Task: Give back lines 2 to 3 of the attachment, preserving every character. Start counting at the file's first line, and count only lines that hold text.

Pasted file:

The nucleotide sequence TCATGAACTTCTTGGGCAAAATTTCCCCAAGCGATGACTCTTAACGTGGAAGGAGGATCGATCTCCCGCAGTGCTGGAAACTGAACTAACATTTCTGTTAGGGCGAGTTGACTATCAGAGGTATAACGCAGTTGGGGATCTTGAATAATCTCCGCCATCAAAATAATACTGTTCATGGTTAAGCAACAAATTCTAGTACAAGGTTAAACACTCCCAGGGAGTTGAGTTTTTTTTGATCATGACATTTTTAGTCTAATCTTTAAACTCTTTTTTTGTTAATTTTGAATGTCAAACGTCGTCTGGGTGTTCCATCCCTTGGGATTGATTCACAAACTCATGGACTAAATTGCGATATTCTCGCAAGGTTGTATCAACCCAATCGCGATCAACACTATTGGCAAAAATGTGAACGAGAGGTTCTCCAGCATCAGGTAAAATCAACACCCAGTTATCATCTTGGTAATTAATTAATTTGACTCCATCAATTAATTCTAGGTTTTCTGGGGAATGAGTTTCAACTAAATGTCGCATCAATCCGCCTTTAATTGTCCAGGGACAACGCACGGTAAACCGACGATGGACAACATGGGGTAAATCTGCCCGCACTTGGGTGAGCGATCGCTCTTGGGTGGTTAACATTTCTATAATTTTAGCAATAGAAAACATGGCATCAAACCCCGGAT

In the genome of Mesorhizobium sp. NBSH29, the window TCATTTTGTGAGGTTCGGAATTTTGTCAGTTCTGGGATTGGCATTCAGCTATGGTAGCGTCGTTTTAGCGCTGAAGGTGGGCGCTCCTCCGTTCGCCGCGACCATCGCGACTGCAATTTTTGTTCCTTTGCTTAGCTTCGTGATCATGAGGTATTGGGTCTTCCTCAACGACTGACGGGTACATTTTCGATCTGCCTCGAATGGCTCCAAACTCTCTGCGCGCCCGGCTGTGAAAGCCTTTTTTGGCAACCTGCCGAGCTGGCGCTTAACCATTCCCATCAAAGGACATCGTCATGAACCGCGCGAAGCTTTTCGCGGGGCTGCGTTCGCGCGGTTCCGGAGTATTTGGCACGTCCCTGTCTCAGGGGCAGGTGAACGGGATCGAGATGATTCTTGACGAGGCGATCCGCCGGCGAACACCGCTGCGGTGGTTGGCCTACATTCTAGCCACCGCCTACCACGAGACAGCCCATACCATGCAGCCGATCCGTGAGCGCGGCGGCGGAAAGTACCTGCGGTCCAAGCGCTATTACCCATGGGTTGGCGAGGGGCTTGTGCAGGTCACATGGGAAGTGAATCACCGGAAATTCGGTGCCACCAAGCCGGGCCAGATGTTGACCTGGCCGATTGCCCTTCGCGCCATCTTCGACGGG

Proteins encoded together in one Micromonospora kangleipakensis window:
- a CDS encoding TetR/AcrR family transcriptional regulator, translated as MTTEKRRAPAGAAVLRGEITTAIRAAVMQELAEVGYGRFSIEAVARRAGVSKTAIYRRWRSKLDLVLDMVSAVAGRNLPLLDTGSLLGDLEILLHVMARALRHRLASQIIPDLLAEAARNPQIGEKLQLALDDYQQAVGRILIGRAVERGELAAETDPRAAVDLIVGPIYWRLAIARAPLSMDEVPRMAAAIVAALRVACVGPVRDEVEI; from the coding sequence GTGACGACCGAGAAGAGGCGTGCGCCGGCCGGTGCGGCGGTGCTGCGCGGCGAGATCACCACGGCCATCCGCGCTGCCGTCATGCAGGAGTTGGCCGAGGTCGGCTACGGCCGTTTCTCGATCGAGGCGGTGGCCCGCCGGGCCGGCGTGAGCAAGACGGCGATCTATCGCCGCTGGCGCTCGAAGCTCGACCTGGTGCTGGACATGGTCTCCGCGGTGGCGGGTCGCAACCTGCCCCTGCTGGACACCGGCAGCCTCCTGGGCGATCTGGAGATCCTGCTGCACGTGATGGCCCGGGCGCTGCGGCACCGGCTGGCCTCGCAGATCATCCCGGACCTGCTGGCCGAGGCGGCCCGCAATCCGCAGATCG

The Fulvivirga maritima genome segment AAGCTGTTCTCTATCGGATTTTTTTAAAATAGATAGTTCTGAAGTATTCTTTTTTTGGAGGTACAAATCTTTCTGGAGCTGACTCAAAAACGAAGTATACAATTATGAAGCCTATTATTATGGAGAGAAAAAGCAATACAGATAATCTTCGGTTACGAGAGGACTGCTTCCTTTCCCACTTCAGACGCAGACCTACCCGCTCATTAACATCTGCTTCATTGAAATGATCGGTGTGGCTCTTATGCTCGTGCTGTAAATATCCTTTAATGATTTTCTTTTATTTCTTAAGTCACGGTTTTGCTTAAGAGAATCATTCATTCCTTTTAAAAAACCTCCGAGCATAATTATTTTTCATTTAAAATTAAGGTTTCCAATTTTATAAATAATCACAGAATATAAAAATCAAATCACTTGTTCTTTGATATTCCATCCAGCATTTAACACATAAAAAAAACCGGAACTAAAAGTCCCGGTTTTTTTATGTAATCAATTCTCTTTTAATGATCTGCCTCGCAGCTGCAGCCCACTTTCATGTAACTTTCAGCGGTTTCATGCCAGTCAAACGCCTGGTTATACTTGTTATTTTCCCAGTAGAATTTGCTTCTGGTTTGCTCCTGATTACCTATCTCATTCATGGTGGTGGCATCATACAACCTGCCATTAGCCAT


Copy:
In the genome of Mesorhizobium sp. NBSH29, the window TCATTTTGTGAGGTTCGGAATTTTGTCAGTTCTGGGATTGGCATTCAGCTATGGTAGCGTCGTTTTAGCGCTGAAGGTGGGCGCTCCTCCGTTCGCCGCGACCATCGCGACTGCAATTTTTGTTCCTTTGCTTAGCTTCGTGATCATGAGGTATTGGGTCTTCCTCAACGACTGACGGGTACATTTTCGATCTGCCTCGAATGGCTCCAAACTCTCTGCGCGCCCGGCTGTGAAAGCCTTTTTTGGCAACCTGCCGAGCTGGCGCTTAACCATTCCCATCAAAGGACATCGTCATGAACCGCGCGAAGCTTTTCGCGGGGCTGCGTTCGCGCGGTTCCGGAGTATTTGGCACGTCCCTGTCTCAGGGGCAGGTGAACGGGATCGAGATGATTCTTGACGAGGCGATCCGCCGGCGAACACCGCTGCGGTGGTTGGCCTACATTCTAGCCACCGCCTACCACGAGACAGCCCATACCATGCAGCCGATCCGTGAGCGCGGCGGCGGAAAGTACCTGCGGTCCAAGCGCTATTACCCATGGGTTGGCGAGGGGCTTGTGCAGGTCACATGGGAAGTGAATCACCGGAAATTCGGTGCCACCAAGCCGGGCCAGATGTTGACCTGGCCGATTGCCCTTCGCGCCATCTTCGACGGG

Proteins encoded together in one Micromonospora kangleipakensis window: